Review: Sufjan Stevens delivers exquisite set at Dorothy Chandler Pavilion

Sufjan Stevens performs during the first of two nights at Dorothy Chandler Pavilion in downtown Los Angeles.

Sufjan Stevens performs during the first of two nights at Dorothy Chandler Pavilion in downtown Los Angeles.

(Lawrence K. Ho / Los Angeles Times)
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Throughout a musically dynamic, thematically devastating night of gentle rock and baroque pop, the singer, composer and multi-instrumentalist Sufjan Stevens filled the Dorothy Chandler Pavilion with songs about death and dying, nostalgia, long-gone homes and scattered family.

“What is that song you sing for the dead,” he wondered to open in “Death with Dignity,” about his late mother, whom he described as a “tired old mare with the wind in her hair.” The funeral song Stevens was seeking could have been any from “Carrie & Lowell,” his sublimely mournful new album, named for his mother and stepfather.

Over the first of a two-night run Wednesday, Stevens, 39, and his expert four-piece backing band (multi-instrumentalists Casey Foubert, Ben Lanz and Dawn Landes, and drummer James Mcalister) performed all 11 songs from the album, and dotted it with work from across his 15-year discography. That they did so in a venue often used for operatic drama not only added dramatic heft, but also infused the night with a worshipful kind of clarity. It was a sonically rich, immersive experience.


The artist has been playing these songs in roughly this order across the country since the beginning of April. He’s kept the core of the set the same, delivering a thematically linked song-cycle of old and new work that moved not only as an overview but as a stand-alone piece. Nearing the end of the run, the bandmates now know every measure of these songs, and presented them with a deftness and purity borne of focused repetition.

A Sufjan-ian delicacy connected it all, one characterized by his whispery singing voice suggestive of Elliott Smith, a 1970s Paul Simon vibe, Stevens’ twee falsetto and an instrumental spaciousness, all as intricately connected as a spider’s web. As with a web in wait, lives will eventually be extinguished. If you’re lucky, Stevens’ band will perform the march when it does.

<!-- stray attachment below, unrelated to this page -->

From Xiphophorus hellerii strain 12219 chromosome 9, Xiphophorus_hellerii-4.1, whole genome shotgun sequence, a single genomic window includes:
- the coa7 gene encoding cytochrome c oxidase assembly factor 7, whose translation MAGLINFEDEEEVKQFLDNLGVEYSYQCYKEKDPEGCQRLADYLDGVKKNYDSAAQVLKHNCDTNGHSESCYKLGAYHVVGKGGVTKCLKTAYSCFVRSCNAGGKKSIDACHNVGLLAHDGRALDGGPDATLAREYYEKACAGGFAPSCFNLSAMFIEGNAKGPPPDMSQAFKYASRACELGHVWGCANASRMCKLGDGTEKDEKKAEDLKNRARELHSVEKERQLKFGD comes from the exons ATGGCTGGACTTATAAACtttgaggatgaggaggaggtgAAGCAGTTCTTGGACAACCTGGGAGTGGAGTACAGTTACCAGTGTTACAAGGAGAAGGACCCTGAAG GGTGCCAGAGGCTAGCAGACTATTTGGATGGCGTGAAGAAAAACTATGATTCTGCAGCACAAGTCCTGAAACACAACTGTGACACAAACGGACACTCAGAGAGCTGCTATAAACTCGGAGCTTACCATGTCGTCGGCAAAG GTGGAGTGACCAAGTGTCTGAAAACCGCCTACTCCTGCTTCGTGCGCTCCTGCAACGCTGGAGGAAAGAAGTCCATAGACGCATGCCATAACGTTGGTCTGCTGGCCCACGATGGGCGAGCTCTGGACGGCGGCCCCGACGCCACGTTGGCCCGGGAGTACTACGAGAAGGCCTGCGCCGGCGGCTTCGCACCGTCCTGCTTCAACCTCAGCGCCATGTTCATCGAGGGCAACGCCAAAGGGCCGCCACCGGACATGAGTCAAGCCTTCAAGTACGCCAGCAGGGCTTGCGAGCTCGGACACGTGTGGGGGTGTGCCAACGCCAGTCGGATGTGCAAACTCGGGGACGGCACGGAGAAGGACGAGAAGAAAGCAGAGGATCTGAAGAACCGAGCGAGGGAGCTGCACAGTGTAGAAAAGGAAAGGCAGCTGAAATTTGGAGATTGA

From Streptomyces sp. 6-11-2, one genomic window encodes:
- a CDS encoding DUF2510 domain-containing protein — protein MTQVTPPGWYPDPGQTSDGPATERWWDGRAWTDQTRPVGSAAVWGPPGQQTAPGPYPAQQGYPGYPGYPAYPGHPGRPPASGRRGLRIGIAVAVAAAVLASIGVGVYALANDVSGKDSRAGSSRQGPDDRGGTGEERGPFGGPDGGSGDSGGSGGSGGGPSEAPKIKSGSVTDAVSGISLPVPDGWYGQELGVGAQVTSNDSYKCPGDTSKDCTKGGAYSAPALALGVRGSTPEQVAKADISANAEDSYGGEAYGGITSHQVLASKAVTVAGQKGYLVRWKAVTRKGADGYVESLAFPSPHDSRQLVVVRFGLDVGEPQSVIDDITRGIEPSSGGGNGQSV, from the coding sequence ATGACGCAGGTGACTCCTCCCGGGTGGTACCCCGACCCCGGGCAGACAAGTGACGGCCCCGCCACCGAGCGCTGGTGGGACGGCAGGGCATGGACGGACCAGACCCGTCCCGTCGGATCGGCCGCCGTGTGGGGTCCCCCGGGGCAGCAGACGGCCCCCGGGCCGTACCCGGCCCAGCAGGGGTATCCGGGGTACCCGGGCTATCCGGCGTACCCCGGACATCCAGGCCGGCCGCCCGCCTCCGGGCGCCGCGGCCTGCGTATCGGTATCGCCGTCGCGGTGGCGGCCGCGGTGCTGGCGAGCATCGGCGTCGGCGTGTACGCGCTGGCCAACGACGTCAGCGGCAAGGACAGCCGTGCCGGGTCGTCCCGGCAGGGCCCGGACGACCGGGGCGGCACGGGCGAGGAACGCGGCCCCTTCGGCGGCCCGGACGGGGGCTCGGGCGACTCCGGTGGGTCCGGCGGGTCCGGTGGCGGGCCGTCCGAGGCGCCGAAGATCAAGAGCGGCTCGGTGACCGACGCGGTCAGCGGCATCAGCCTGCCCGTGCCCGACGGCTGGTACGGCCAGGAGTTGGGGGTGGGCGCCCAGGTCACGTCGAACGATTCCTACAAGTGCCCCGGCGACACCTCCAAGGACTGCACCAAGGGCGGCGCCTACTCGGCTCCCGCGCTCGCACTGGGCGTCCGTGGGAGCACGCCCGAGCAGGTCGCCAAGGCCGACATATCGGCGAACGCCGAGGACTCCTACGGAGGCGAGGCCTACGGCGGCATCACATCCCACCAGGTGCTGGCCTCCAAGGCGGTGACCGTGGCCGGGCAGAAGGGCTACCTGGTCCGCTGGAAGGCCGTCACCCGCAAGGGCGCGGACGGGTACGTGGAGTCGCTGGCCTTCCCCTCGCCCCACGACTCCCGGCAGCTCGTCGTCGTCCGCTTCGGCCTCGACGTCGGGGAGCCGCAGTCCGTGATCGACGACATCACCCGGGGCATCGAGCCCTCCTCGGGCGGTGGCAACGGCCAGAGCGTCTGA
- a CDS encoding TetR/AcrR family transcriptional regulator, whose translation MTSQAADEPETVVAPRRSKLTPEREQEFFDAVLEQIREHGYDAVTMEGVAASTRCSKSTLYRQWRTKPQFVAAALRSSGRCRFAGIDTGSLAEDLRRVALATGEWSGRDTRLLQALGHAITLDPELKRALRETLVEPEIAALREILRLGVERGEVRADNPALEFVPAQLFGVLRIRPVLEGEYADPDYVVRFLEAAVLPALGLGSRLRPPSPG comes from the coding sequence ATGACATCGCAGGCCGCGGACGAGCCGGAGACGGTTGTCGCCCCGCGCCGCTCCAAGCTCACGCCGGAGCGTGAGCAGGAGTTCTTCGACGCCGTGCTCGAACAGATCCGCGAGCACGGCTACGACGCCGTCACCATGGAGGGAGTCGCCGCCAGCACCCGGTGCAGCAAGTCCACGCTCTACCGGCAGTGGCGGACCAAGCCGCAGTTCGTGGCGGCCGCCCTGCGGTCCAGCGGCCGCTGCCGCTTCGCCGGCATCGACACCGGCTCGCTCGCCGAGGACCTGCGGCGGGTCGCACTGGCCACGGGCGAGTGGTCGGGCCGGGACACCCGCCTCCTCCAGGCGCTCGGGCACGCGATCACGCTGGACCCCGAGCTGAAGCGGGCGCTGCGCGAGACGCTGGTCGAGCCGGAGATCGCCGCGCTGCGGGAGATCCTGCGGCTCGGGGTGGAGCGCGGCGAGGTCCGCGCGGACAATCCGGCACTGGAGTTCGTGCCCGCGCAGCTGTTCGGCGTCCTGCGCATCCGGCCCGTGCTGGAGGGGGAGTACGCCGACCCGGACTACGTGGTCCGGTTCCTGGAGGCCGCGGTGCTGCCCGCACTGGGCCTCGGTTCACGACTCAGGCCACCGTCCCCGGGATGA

Above the musicians, home movies were projected onto nine thin, crystal-shaped screens. They documented the artist as a toddler playing and his young-and-in-love parents carousing amid Kodachrome tones.

That joy didn’t last long. Throughout her life, Stevens’ mother was debilitated with schizophrenia and alcoholism. She left her children and husband when her son was a 1-year-old. “Carrie & Lowell” reflects on her life, sad demise and its effect. “I should have wrote a letter, explaining what I feel -- that empty feeling,” sang her son in “Should Have Known Better.” He recalled moments as a boy, juxtaposing them with time spent at her deathbed.

At various points between songs he recalled encounters with The End, adding fatalistic levity to what on paper reads like a pretty grim night. He told of hitting an ice patch on a highway as a kid while riding in a car with a step-mother who believed in reincarnation and so blithely sipped a soda as they spun. He remembered his cancer-stricken albino rat, and the horrifying way his father taught the son to put it out of its misery. He told of losing a classmate to suicide.

Given the circumstances, it’s a wonder Stevens made it onto the Pavilion stage at all, let alone ascended to such artistic heights. Throughout his impressive nine albums (including two Christmas albums), the artist, raised in Michigan, has built an unusual repertoire that spans orchestral indie rock and exuberant dance pop. His most enduring early works, “Illinois” and “Michigan,” were part of a since-abandoned effort to honor each American state with its own concept album.


His encore included one of the most beguiling and curious works on “Illinois.” Called “Concerning the UFO Sighting Near Highland, Illinois,” Stevens embodied the real-life experience of a small town policeman encountering a mysterious flying object, and the officer’s response. Sitting at his upright piano, the artist, a Christian unafraid to refer to the Bible to a mostly secular fan base, connected the sighting to a religious epiphany.

It was a rare moment of hope amid a performance that dwelled on the inevitable, on fate and on circumstance. “For my prayer has always been love,” he sang during “Drawn to the Blood.” “What have I done to deserve this?”

In “Eugene,” he recalled summers in Oregon with his mother. “The best is behind me / Now I’m drunk and afraid / Wishing the world would go away.”

A drag? Perhaps, but glorious doomsaying nonetheless.

Follow Randall Roberts on Twitter: @liledit